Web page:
By Rob van Alstyne
By Zach McCormick
By Emily Eveland
By Jack Spencer
By Michael Madden
By Reed Fischer
By Emily Weiss
By Emily Weiss
Finn drops more science. "Those big pirate ships moved really slow. Imagine looking out, seeing a Jolly Roger on the horizon, and thinking, 'Those guys are really going to kick our asses in two or three days.'"
It's possible, I learn, to leave the freeway and make a left-hand turn onto Snelling without touching the brakes. There are no atheists in the Lifter Puller van.
Jenny shouts, "Patches down!" We obey, each covering an eye. Discussion of the advantages of binocular vision ensues.
In full garb, with Jolly Roger flying, we march into the Turf, where the band Triangle is integrating armchair drum 'n' bass and twee rondos into a surprisingly kitsch-free polyrhythmic mix.
Monick is explaining what a pirate song is: any tune you can rock your arm to like you're holding a tankard of rum. "You know, like 'She Floated Away' off the last Hüsker Dü record."
"You mean a waltz?"
Disguised as cowhands, Walker Kong and the Dangermakers take the stage and begin emitting their garage disco pulse for an appreciative crowd. Barone is dancing with the Jolly Roger like Bono at Red Rocks. Kong (a.k.a. Jeremy Ackerman) announces, "All right. Let's bring it down now." The groove drops to a softer vamp.
"When you bring it back up, I am going fucking nuts," Barone screams at him.
The thought of never bringing it back up flickers momentarily but visibly across Kong/Ackerman's face. "I'm not afraid of pirates pretending to be punk rockers," he taunts instead.
"We'll take your shit on!" Barone bellows. Lifter Puller draw swords and rush the stage. The Dangermakers put up a valiant struggle, shielding themselves with instruments and taking advantage of their easily defensible higher ground. Plastic blades prove no match for the solid polyurethane whomp of a Fender bass. The stage remains unboarded.
Lifter Puller has no time for wound licking. The Turf is running behind schedule, and it's evident the band will never make it back in time for their own show if we wait to see the headliners. A little after midnight, still in the Dangermakers set, we reboard the van. The Selby Tigers are safe. For now.
The Soap Factory used to be just that. Today it's a factory only in the Warholian sense, a scrappy gallery programmed by No Name Exhibitions, and an unheated refuge for the young, gifted, and slack denizens of the arty fringe. Tonight it has been rechristened the Cave of the Whispering Shadows, and it's plenty cavernous, even with several hundred people milling within. Strips of white fabric dangle near the entrance. The third Velvet Underground album echoes on permanent repeat from within.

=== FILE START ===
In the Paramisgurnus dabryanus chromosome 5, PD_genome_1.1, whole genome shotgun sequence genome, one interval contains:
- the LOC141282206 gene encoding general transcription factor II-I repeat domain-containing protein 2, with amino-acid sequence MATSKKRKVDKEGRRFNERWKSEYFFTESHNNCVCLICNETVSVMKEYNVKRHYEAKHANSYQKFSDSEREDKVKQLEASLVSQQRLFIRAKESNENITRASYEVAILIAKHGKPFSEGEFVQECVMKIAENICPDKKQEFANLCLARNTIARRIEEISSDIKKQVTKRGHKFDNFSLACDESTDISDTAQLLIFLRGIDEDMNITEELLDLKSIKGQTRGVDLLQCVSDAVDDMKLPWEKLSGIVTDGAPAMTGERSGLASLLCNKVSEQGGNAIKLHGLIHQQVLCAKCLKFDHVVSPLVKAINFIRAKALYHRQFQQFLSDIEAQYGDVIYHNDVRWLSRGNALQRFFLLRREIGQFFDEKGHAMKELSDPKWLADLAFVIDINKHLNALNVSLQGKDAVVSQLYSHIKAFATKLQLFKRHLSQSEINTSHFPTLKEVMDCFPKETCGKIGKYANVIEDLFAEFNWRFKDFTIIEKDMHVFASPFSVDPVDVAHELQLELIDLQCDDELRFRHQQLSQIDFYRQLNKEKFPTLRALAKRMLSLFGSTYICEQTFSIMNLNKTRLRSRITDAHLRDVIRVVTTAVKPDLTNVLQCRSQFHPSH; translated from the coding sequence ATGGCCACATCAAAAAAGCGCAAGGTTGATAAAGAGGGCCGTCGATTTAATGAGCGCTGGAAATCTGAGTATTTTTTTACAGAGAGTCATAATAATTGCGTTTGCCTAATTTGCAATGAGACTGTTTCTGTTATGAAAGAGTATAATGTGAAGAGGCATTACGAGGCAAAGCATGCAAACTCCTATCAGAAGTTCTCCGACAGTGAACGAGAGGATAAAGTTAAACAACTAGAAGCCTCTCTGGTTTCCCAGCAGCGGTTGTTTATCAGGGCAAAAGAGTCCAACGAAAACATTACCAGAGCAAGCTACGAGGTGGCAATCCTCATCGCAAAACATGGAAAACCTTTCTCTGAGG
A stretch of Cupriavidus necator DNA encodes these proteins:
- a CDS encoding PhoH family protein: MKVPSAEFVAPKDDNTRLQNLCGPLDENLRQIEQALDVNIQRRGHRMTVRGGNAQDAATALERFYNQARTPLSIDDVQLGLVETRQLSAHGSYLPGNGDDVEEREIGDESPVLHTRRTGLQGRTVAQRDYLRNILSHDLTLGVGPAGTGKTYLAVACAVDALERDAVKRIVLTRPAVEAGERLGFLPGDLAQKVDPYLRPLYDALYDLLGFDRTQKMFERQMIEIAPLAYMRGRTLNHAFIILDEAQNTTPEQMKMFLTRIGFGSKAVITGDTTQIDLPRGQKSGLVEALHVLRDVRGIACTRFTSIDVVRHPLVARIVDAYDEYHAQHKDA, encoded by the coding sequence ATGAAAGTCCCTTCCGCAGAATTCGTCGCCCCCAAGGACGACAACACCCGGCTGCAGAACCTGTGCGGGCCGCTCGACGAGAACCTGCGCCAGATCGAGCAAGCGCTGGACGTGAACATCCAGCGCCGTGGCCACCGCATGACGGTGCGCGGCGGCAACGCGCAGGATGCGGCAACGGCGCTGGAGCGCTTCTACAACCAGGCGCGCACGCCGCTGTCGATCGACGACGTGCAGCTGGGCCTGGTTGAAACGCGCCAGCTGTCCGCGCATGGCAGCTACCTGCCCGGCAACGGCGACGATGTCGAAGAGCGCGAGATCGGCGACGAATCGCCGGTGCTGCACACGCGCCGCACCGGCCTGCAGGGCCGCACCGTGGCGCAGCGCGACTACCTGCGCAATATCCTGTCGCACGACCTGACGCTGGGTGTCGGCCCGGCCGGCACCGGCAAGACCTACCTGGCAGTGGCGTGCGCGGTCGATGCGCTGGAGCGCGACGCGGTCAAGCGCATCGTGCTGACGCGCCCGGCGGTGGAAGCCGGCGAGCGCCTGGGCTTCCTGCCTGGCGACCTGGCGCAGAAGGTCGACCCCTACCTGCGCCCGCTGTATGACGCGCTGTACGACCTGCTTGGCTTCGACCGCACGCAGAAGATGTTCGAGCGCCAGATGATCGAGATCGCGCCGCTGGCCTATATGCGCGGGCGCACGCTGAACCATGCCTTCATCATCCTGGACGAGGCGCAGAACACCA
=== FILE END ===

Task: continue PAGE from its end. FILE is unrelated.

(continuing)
A bald dude eats fire and hectors a crowd into the Castle of the Shrieking Dead Spookhouse, the baroquely disturbing haunted house next door. When he takes his act into the factory proper, an alarm erupts, inspiring mass fear of sprinklers among a crowd that has been listening to Tulip Sweet ranting like a chanteuse in her cups.
We encounter a smattering of costumes inspired by characters from Lifter Puller songs. Patrick Costello of friends the Dillinger Four is Nightclub Dwight, the shady lurker described in several songs on the new album. A woman in midriff-baring fur and heels and a man in an eye patch linger by a slab of wood protruding out of the stage, helpfully labeled "The Plank." She's "Katrina," I learn, another of Finn's lyrical creations, and he's yet another--"the Eye-Patch Guy." It's getting a little too Rocky Horror in here for me.
By the time he gets onstage, Finn looks as little like a pirate as one can in a three-cornered hat with a parrot perched atop it. After a quick Dangermakers plug ("If they were here, you'd be having a good time by now") the opening chord of "Lonely in a Limousine" sends Finn reeling away from the microphone. He leans forward, batting the mic stand back and forth like a cat pawing a captured rat. It falls, and Eye-Patch Guy scrambles to right it.
According to Monick, "The way Craig lags, it's almost a hip-hop thing, like the way Wu-Tang falls off the beat then slides back in and you go, Whoah." Or maybe it's like a rare strain of Tourette's that makes you blurt out the wrong answers to SAT verbal practice quizzes.
But his voice is a percussive force, to be sure, and producing its sounds seems to send him into a fit of intense concentration that makes him oblivious to his bandmates' antics. At the Loring Block Party earlier this year, Kuebler and Barone closed the band's set with a barrage of fireworks. Only aware of wariness in the faces in the crowd, Finn wondered afterward, "What happened?"
Kuebler gulps Jim Beam between songs. "Okay, okay. Everyone quiet," he commands. "A friend of mine just called." No one onstage or off knows what he's talking about. "She's coming by in five minutes or so. Now," he pauses, palms upraised in petition, "I want everybody to hide before she gets here."